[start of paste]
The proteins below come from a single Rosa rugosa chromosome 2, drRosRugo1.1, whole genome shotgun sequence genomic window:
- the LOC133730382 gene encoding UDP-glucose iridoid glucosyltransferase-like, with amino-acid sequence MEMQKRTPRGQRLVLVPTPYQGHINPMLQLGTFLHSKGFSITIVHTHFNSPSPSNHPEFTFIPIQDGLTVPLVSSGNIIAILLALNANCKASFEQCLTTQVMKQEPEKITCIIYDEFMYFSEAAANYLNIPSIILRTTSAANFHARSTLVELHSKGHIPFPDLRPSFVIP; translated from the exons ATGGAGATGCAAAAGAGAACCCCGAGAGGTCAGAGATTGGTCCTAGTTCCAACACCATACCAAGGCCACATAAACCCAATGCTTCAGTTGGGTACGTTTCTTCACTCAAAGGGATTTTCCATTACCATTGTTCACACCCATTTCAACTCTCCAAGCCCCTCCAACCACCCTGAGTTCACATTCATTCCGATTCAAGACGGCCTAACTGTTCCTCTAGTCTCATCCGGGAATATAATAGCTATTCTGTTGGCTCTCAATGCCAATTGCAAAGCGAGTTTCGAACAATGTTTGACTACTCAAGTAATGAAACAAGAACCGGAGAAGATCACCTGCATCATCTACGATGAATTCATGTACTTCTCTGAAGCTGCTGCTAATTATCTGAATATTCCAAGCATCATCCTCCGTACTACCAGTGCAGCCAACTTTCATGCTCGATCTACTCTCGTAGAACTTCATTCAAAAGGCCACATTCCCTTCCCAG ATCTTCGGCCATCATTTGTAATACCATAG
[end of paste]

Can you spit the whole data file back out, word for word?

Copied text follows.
The proteins below come from a single Rosa rugosa chromosome 2, drRosRugo1.1, whole genome shotgun sequence genomic window:
- the LOC133730382 gene encoding UDP-glucose iridoid glucosyltransferase-like, with amino-acid sequence MEMQKRTPRGQRLVLVPTPYQGHINPMLQLGTFLHSKGFSITIVHTHFNSPSPSNHPEFTFIPIQDGLTVPLVSSGNIIAILLALNANCKASFEQCLTTQVMKQEPEKITCIIYDEFMYFSEAAANYLNIPSIILRTTSAANFHARSTLVELHSKGHIPFPDLRPSFVIP; translated from the exons ATGGAGATGCAAAAGAGAACCCCGAGAGGTCAGAGATTGGTCCTAGTTCCAACACCATACCAAGGCCACATAAACCCAATGCTTCAGTTGGGTACGTTTCTTCACTCAAAGGGATTTTCCATTACCATTGTTCACACCCATTTCAACTCTCCAAGCCCCTCCAACCACCCTGAGTTCACATTCATTCCGATTCAAGACGGCCTAACTGTTCCTCTAGTCTCATCCGGGAATATAATAGCTATTCTGTTGGCTCTCAATGCCAATTGCAAAGCGAGTTTCGAACAATGTTTGACTACTCAAGTAATGAAACAAGAACCGGAGAAGATCACCTGCATCATCTACGATGAATTCATGTACTTCTCTGAAGCTGCTGCTAATTATCTGAATATTCCAAGCATCATCCTCCGTACTACCAGTGCAGCCAACTTTCATGCTCGATCTACTCTCGTAGAACTTCATTCAAAAGGCCACATTCCCTTCCCAG ATCTTCGGCCATCATTTGTAATACCATAG